Environment

Water quality permit for Atlantic Coast Pipeline still in limbo; DEQ makes fourth request for info

The water quality permit application filed by Atlantic Coast Pipeline, LLC, still lacks key information, including an analysis of certain claims regarding economic development and the purported demand for more natural gas.

In a letter sent yesterday to the ACP, the Division of Water Resources asked for a fuller analysis of pipeline’s potential impacts to water quality and to the economy in specific areas of the affected counties. ACP did provide maps as suggested by DWR staff, but it lacked analysis and specificity. “A detailed analysis of each area’s potential for project-induced growth was not completed,” the letter read, “nor was there a detailed discussion” of existing or future regulations required protect water quality.

The construction and operation of the ACP would present serious water quality issues. The pipeline would cross major rivers and streams, as well as wetlands. Construction in parts of the Neuse River, would be particularly invasive using a cofferdam method. It essentially segments a part of the river, drains it and then builds walls to temporarily separate it from the rest of the waterway.

Aquatic organisms, including endangered and threatened species, and their habitats could be temporarily or permanently harmed, according to federal environmental documents.

The majority owners of ACP, LLC, are Dominion Energy and Duke Energy. The pipeline would start at a fracked gas operation in West Virginia and continue 600 miles through Virginia and eight counties in eastern North Carolina: Northampton, Halifax, Nash, Edgecombe, Cumberland, Sampson and Robeson.

These are some of the poorest areas of the state. Proponents of the pipeline promise that the project will create jobs and spark industry growth in economically distressed areas. However, no definitive data has been produced to prove that claim.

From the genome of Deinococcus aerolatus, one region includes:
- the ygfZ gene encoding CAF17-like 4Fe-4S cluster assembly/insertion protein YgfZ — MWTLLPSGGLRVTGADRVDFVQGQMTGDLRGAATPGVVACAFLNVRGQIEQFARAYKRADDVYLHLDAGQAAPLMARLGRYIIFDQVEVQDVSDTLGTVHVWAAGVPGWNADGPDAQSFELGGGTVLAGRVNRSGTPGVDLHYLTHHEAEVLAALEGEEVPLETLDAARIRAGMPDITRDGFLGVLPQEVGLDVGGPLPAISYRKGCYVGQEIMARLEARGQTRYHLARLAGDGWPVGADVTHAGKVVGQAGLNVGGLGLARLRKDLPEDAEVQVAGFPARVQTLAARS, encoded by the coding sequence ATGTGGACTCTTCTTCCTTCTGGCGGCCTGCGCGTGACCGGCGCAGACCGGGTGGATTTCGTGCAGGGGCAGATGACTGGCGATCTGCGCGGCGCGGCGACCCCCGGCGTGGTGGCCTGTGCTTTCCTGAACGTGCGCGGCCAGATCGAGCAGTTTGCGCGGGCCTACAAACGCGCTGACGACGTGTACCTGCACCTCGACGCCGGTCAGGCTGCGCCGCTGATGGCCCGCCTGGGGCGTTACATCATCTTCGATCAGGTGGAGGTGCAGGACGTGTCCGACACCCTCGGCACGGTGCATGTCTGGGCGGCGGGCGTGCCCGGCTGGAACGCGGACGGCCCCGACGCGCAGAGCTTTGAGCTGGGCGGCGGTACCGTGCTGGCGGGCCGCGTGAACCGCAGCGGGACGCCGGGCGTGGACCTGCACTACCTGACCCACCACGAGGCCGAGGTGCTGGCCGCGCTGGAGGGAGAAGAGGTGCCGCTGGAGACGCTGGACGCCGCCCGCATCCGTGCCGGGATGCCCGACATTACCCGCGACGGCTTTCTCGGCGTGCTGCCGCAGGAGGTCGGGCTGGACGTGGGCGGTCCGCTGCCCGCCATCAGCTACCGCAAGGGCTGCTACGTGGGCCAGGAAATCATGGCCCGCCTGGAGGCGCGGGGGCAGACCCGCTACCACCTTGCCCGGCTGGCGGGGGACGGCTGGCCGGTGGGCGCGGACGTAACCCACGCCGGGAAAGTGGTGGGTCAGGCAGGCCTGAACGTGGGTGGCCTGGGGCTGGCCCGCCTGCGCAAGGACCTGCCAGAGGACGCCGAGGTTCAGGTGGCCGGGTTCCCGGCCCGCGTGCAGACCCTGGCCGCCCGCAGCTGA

“The analysis should include a specific discussion of industries that need additional natural gas capacity to operate in North Carolina,” the letter went on.

Proponents and the utilities have also contended that as the population increases, there would be an insufficient supply of natural gas to meet demand. However, most of the natural gas transported by the ACP would be transported to the utilities to fuel their plants and dispatch the energy to the grid. Opponents have pointed out that there is no natural gas shortage, nor an indication of one in the future. Renewable sources, such as solar and wind, they say, could provide the energy.

The North Carolina portion of the 600-mile pipeline would begin in Pleasant Hill, in Northampton County, and is supposed to end in Prospect, in Robeson County. However, last month a Dominion Energy executive made off-hand public remarks implying that the ACP could continue into South Carolina. That apparently prompted DWR to ask the ACP to to explain their reasons for ending the pipeline in Prospect.

On Nov. 22, Prospect was the site of a leak from a Piedmont natural gas compressor station that emitted 1,500 pounds of natural gas into the air. Nearby residents told the Robesonian newspaper that they were awakened in the middle of the night by a noise that sounded like “a 747 taking off.”

ACP has submitted several other permit applications that are under review by respective divisions within the Department of Environmental Quality:

  • The Division of Air Quality is expected to decide on ACP’s permit for the Northampton County compressor station by Dec. 15.
  • Next week the Division of Energy, Mineral and Land Resources is scheduled to begin reviewing stormwater permit applications for portions of the route in Cumberland and Nash counties.
  • On the Nov. 6, the Division of Energy, Mineral and Land Resources disapproved of the project’s sediment and erosion control plans. ACP has since submitted additional information; review of the updated plans is nearly complete.

 

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